Adrienne LaFrance is the executive editor of The Atlantic. She was previously a senior editor and staff writer at The Atlantic, and the editor of TheAtlantic.com.
Investors forced the brash executive’s resignation for the good of the company—but what does that mean for its future?
It came down to money, in the end. Investors backing Uber decided it wasn’t enough that Travis Kalanick announced last week he would take an indefinite leave from his position at the helm of the scandal-plagued company.
He had to go. Now.
This was an “outright rebellion” by shareholders, says Mike Isaac, the New York Times reporter who first reported Kalanick’s surprise ouster overnight. On one hand, it all seemed to have happened rather quickly: Investors delivered a letter to Kalanick while he was on business in Chicago on Tuesday, insisting he step down. Kalanick then spoke with investors and at least one Uber board member, the Times reported, and agreed to resign. (Uber didn’t immediately respond to The Atlantic’s request for comment early Wednesday.)
Viewed another way, Kalanick’s departure was a long, long time coming. Uber has been beset by scandals for most of the year, including a boycott campaign from users, explosive allegations of sexual harassment by a former Uber engineer, a leaked video showing Kalanick arguing with an Uber driver, a federal lawsuit alleging Uber stole a competitors’s design secrets—and those aren’t even all of the big ones. More than once, one unfavorable story about Uber was still prominently in the news when the next PR nightmare materialized.
To onlookers without any stake in the company, Uber’s troubles have been so pronounced as to seem, at times, darkly funny. (“Getting Out Ahead Of This One: Uber Has Apologized In Advance If Anyone Finds Out About Something Called ‘Project Judas,’” said a joke-headline from the satirical website Clickhole, a sister site to The Onion.) In recent weeks, so many of Uber’s senior leaders had either resigned or been fired that, as one person mock-suggested on Twitter, a company focused on self-driving cars had become driverless itself. Susan Fowler, the engineer who wrote the explosive blog post about Uber’s toxic culture in February, joked about the possibility of a Hollywood adaptation of the mess: “I would just like to say, just for the record, that I would like to be played by Jennifer Lawrence.”
But the serious questions always came back to Kalanick. It began to seem there was no breaking point. How long could one man remain in charge of a company that seemed to be so badly flailing? And, crucially, what was the public-relations fire-swamp doing to Uber’s $70 billion valuation?
Kalanick’s ouster—and the paradox of how it seems both sudden and drawn out—is a reflection of the forces that rule Silicon Valley. Namely, money, money, and more money. (“Cash flows before bros,” as the tech news site Pando put it last week.)
It was ultimately concerns over the bottom line—not merely the toxic culture, or Kalanick’s trademark hubris, or explosive allegations of sexual harassment, or revelations about Uber’s secret software to evade of law enforcement—that forced Kalanick out. Well, out of his job as CEO, that is. He’ll still be on Uber’s board of directors, and he will retain his control of a majority of Uber’s voting shares.
Which means that, even without Kalanick at the helm, Uber is still the Uber Kalanick built—barring other changes that the company has promised to make. In the meantime, you can be sure Uber employees are watching to see who will succeed their old boss, and what that hire might reveal about the seriousness with which Uber takes its employees’ complaints and its commitment to improving diversity. That remains an open question: The results of Uber’s recent internal investigation yielded superficial and outright bizarre attempts to change the company’s culture—renaming the “War Room” the “Peace Room,” for example, and a request for everyone who attended a company meeting to hug. (Seriously.)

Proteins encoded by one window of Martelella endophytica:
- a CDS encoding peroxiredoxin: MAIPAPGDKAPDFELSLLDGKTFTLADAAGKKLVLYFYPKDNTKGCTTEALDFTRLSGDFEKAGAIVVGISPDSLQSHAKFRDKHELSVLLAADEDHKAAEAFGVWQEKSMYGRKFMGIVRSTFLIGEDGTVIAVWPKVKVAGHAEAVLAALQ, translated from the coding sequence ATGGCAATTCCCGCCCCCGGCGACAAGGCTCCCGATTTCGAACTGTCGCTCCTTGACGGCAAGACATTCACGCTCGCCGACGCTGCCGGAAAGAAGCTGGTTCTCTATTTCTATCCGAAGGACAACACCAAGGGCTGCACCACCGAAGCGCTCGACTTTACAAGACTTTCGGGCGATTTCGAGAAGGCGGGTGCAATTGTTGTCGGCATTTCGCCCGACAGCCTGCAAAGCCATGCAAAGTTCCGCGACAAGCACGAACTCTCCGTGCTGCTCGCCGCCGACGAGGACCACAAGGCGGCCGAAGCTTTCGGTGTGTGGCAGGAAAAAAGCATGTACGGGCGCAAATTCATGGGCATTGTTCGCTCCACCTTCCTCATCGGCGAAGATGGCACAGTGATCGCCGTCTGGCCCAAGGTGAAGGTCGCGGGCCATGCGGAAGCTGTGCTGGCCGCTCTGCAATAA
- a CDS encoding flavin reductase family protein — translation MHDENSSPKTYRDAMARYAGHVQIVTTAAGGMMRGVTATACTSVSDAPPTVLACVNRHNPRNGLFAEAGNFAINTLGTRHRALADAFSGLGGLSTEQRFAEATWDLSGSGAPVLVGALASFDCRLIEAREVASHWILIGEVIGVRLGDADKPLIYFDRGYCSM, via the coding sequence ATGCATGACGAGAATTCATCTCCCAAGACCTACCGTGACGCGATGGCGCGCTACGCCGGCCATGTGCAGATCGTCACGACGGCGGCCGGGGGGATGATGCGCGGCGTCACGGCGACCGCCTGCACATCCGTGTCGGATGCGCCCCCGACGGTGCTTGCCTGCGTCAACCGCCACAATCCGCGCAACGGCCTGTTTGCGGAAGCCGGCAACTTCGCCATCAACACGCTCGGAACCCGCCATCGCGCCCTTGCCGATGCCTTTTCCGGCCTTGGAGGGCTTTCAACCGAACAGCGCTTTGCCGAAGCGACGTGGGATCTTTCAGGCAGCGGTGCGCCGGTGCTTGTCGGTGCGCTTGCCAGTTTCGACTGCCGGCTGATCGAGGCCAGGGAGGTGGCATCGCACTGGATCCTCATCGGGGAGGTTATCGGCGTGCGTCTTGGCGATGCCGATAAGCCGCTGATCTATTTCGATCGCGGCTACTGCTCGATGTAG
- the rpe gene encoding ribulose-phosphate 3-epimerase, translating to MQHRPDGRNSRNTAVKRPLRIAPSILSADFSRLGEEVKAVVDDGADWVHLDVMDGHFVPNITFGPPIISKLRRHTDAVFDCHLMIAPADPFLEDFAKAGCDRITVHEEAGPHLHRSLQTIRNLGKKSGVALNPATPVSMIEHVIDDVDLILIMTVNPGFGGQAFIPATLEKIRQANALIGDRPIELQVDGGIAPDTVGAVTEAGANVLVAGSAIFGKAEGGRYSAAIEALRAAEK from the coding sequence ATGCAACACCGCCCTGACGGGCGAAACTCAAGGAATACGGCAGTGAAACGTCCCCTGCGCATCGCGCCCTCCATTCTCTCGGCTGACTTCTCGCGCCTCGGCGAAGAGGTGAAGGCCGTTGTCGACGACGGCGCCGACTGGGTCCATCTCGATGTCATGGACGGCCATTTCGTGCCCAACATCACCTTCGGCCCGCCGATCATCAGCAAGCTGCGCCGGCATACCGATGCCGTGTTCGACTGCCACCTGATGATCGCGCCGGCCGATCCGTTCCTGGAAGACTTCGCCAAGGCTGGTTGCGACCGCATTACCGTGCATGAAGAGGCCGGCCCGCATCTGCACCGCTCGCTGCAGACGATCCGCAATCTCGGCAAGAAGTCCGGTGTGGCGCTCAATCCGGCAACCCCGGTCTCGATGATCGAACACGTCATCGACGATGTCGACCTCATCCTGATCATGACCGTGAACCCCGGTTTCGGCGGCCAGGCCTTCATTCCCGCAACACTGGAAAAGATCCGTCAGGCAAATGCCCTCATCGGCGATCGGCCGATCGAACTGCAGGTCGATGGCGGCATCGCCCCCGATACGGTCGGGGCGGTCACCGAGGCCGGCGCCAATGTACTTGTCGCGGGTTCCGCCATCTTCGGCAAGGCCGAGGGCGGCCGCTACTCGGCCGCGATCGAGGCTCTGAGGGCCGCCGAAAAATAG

All this calls to mind the old business joke about a CEO who attends a conference on the importance of corporate culture, then barks at the head of HR, “get me one of those things.” The difficulty of shedding a company’s culture—even after shaking up top leadership—was on full display last week. Shortly after Uber published a spate of initiatives it said would help make the company move past its hostile reputation, leaked audio emerged of a board member making a sexist remark at a meeting intended to help with a smooth transition during Kalanick’s then-leave. (Within hours, that board member had resigned.)
Now that Kalanick’s indefinite leave has become definite, Uber finds itself at a crossroads. An Uber without its founding CEO is an Uber untethered to the principles that the company has associated with its rapid growth since it launched in 2009, for better and perhaps for worse. Uber has recently tried to distance itself from some of what it long described as core competencies—qualities like “super pumpedness,” “always be hustling,” and “toe-stepping.” It even announced this week it will allow tips to drivers in a longstanding reversal of a controversial policy.
Neither Kalanick’s departure nor small hints at changes to come are guarantees that Uber’s troubles are over. One of the biggest tests ahead is Uber’s legal battle with Waymo, the driverless-car company that spun out from Google, which claims Uber stole its design secrets.
Eventually, it was investors who answered the question of whether Uber could thrive with Kalanick as CEO. They decided it could not. Next, they will find out if the company can survive without him.
This post originally appeared on The Atlantic.